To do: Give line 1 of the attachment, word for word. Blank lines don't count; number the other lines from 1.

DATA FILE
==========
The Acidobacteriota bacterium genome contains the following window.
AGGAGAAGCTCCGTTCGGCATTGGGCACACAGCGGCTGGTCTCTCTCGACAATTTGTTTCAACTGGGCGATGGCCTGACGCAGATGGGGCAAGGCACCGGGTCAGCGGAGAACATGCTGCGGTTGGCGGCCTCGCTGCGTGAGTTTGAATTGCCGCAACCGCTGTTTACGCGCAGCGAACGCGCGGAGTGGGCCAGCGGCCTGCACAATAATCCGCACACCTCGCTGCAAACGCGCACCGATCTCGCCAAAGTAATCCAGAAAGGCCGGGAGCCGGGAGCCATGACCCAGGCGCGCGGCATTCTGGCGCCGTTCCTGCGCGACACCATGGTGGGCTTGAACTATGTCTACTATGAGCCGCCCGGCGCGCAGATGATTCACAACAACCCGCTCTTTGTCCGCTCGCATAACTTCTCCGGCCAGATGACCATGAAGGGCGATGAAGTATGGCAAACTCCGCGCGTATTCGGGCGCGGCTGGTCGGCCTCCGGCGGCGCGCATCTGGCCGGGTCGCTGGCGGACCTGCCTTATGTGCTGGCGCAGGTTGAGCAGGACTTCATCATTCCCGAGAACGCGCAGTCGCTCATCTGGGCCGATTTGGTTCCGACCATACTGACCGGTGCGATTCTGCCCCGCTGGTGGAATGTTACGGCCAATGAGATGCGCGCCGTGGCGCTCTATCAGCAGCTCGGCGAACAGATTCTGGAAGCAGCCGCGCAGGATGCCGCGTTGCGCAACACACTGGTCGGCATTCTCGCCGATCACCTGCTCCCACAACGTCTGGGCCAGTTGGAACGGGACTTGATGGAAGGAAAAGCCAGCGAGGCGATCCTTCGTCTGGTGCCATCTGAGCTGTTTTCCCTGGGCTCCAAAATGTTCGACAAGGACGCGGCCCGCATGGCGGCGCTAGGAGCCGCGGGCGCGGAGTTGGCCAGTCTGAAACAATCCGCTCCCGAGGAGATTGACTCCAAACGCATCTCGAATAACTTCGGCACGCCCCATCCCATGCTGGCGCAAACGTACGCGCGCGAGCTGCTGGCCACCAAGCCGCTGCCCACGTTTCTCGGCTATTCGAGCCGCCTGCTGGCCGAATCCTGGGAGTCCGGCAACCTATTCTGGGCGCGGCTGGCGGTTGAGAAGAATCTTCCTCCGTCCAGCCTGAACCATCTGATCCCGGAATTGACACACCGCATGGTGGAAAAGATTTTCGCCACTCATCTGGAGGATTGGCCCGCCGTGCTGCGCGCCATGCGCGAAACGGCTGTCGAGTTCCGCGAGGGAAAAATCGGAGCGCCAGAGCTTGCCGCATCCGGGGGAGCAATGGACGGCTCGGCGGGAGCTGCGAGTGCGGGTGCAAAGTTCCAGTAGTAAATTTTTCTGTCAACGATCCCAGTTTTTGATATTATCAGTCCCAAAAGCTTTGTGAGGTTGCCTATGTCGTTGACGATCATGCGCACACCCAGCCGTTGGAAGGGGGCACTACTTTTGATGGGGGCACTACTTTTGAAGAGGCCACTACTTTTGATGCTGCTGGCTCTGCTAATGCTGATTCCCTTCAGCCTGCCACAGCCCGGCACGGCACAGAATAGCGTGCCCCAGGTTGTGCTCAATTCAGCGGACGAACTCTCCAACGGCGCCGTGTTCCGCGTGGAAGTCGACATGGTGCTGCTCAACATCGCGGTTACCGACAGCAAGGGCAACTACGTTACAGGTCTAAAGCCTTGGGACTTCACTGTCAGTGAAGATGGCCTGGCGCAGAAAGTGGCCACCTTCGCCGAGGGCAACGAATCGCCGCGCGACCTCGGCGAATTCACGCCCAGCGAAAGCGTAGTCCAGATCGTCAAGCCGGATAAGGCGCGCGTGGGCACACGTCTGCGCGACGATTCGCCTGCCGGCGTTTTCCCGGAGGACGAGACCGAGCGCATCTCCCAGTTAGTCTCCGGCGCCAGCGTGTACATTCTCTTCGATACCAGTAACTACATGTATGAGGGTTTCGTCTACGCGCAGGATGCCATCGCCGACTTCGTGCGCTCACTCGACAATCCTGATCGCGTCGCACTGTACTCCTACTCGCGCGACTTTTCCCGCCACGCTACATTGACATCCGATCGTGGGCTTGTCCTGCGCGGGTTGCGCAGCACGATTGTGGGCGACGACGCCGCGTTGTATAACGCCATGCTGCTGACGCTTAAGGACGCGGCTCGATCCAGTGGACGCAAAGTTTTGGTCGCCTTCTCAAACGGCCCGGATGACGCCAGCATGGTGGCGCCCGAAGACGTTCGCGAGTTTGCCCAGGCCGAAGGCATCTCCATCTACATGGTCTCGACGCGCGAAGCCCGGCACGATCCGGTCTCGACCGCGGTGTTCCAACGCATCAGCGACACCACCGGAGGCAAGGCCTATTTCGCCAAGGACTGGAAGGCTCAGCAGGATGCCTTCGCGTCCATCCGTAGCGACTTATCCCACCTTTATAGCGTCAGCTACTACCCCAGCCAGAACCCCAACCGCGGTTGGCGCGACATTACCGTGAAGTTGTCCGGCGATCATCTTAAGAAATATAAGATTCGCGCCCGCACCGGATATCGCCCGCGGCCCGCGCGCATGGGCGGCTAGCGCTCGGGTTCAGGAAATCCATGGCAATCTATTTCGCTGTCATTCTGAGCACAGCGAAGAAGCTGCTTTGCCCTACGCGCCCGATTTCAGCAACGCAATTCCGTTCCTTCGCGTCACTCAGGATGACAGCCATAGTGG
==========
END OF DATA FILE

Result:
The Acidobacteriota bacterium genome contains the following window.